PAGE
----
Zakk reviews “Sentinels” by Matt Manochio. 274 pages published by Samhain Horror.
Overall score: 4.5/5
“I go to sleep every night wondering how my father managed to live without knowing what happened to me. He woke up one morning with a son and went to bed that night without one. What kind of torment was he going through knowing I was in the bowels of that damned boat? Chained like an animal in the hot belly of that ship. They stored us, Noah. Like cargo.”
These are no ordinary killers.
They don’t distinguish between good and evil. They just kill. South Carolina’s a ruthless place after the Civil War. And when Sheriff’s Deputy Noah Chandler finds seven Ku Klux Klansmen and two Northern soldiers massacred along a road, he cannot imagine who would murder these two diametrically opposed forces.
When a surviving Klansman babbles about wraiths, and is later murdered inside a heavily guarded jail cell, Noah realizes something sinister stalks his town. He believes a freed slave who’s trying to protect his farm from a merciless land baron can help unmask the killers. Soon Noah will have to personally confront the things good men must do to protect their loved ones from evil.
“Can’t take your rifle everywhere. Keep at it, he thought.
Confident he progressed enough so he wouldn’t shoot himself, Noah squared and focused on the shiny middle can.
He cocked, gripped, drew, pointed, aimed and fired, and picked off a squirrel he didn’t even know had shielded itself (or so it thought) within the high oak branches behind the fence. The dead critter hit the ground with a final thump and a squeak.
Then he looked on the bright side: At least I hit something.
Noah kept at it: Gunshot and silence, gunshot and silence. Over and over. I’ve got to go to work soon.
Gunshot and silence. Gunshot and silence.
Never a clink of a can.”
“Sentinels”, my first read from Matt Manochio is a very enjoyable tale of a family surviving against intolerance, greed & power. I dig pieces that intermingle historical eras and horror. The landscapes and personalities here feel genuine to the era, from the weariness of the newly freed slaves to the scathing contempt of entitled, wealthy land owners, and all the others falling on either side of the Civil War divide. All finding their way in this wild frontier.
The dialogue doesn’t quite feel historically accurate, granted I am not schooled enough in this era to really tell you one way or the other, what I can say is that it is solid and interesting, fluid and entertaining, lending itself to the differing personalities inhabiting the read.
There are plenty of graphic action scenes, just to wet your whistle, and some memorable visuals that really help set the mental scene. While flipping through these pages it was easy to imagine this book playing out on a large screen, which makes getting lost in the tale the much easier.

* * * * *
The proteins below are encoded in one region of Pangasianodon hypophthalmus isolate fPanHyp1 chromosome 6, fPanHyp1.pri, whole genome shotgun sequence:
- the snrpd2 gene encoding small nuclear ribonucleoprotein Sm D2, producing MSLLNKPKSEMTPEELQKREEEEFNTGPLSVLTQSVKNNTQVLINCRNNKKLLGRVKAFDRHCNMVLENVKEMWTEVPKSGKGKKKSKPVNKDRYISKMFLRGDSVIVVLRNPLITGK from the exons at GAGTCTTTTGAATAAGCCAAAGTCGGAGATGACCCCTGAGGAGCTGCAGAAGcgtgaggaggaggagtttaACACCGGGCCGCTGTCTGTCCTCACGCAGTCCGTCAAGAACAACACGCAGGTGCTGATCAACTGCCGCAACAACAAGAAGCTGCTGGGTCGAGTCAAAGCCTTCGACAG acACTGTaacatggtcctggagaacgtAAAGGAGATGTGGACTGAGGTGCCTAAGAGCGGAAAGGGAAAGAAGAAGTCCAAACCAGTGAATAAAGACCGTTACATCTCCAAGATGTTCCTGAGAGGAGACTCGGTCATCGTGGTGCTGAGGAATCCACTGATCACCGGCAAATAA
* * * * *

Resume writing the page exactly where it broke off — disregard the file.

As far as the supernatural element goes, it could have easily been handled in a ham-fisted fashion. In contrast to the harsh and heavy racial tension, it was actually pleasantly subtle. Building on itself, eerie and purposeful. Culminating in a satisfying payoff during a fantastic ending sequence.
With loyalties not playing out like you think they might (there are clues that are deft enough to be missed) and some not quite expected sleights-of-hand “Sentinels” is a hell of a good time and I’ll definitely be reading more from Mr. Manochio.
Trigger warning: This book takes place in the 1870’s, so their is a fair amount of racial insensitivity . It’s not overdone or mean spirited (and not nearly as harsh as a Lansdale yarn), just a reflection of history. Just thought you should know.
Put “Sentinels” on a playlist with Russell R. James’ “Blood Red Roses”
“’This ain’t right,’ Franklin said. ‘Who the hell digs their own grave?’”
Zakk is a big dumb animal!
The Mouths of Madness Podcastshow
P.S. Take a drink every time Noah takes a blow to the head. When you regain consciousness finish the book, cause I know you’re going to love how it ends. 🙂
“We need to escape this God-forsaken wasteland of inbred hatred.”
*Note: I received a review copy from the publisher in exchange for an honest review, these are my honest feelings.
Matt Manochio was born in 1975 in New Jersey and graduated from The University of Delaware in 1997 with a history/journalism degree.
He spent the majority of his 13-year newspaper career at the Daily Record in Morris County, New Jersey, where he won multiple New Jersey Press Association Awards for his reporting. He wrote about one of his passions, rock ‘n’ roll giants AC/DC, for USA Today and considers that the highlight of his journalism career.
He left newspapers in 2011 for safer employment, and currently lives in New Jersey with his son.
“Matt Manochio is a natural born storyteller.” -Joe McKinney, Bram Stoker Award-winning author of The Savage Dead
“A real page turner. Matt Manochio has gained a fan in me!” -David L. Golemon, New York Times bestselling author of the Event Group Thriller series, on The Dark Servant
“Beautifully crafted and expertly plotted. A clockwork mechanism of terror! Highly recommended!” -Jay Bonansinga, New York Times bestselling author of Shattered, on The Dark Servant